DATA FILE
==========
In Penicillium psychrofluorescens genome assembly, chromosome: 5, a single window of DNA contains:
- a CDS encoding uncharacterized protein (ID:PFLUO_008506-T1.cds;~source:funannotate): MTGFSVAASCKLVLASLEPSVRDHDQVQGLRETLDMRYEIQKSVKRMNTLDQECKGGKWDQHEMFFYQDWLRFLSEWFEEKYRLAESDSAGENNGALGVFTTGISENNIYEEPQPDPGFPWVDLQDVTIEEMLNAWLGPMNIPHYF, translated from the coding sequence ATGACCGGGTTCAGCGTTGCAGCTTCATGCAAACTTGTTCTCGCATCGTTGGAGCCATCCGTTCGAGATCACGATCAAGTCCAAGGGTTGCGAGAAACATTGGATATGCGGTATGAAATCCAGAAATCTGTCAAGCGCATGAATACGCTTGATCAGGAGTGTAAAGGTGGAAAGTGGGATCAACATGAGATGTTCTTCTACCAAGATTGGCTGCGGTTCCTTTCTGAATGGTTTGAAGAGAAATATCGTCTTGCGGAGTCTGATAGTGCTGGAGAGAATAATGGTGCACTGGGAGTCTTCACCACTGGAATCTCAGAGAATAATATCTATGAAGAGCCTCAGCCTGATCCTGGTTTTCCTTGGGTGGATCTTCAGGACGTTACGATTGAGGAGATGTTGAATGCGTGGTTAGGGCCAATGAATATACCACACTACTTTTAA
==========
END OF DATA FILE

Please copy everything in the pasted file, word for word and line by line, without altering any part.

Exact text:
In Penicillium psychrofluorescens genome assembly, chromosome: 5, a single window of DNA contains:
- a CDS encoding uncharacterized protein (ID:PFLUO_008506-T1.cds;~source:funannotate): MTGFSVAASCKLVLASLEPSVRDHDQVQGLRETLDMRYEIQKSVKRMNTLDQECKGGKWDQHEMFFYQDWLRFLSEWFEEKYRLAESDSAGENNGALGVFTTGISENNIYEEPQPDPGFPWVDLQDVTIEEMLNAWLGPMNIPHYF, translated from the coding sequence ATGACCGGGTTCAGCGTTGCAGCTTCATGCAAACTTGTTCTCGCATCGTTGGAGCCATCCGTTCGAGATCACGATCAAGTCCAAGGGTTGCGAGAAACATTGGATATGCGGTATGAAATCCAGAAATCTGTCAAGCGCATGAATACGCTTGATCAGGAGTGTAAAGGTGGAAAGTGGGATCAACATGAGATGTTCTTCTACCAAGATTGGCTGCGGTTCCTTTCTGAATGGTTTGAAGAGAAATATCGTCTTGCGGAGTCTGATAGTGCTGGAGAGAATAATGGTGCACTGGGAGTCTTCACCACTGGAATCTCAGAGAATAATATCTATGAAGAGCCTCAGCCTGATCCTGGTTTTCCTTGGGTGGATCTTCAGGACGTTACGATTGAGGAGATGTTGAATGCGTGGTTAGGGCCAATGAATATACCACACTACTTTTAA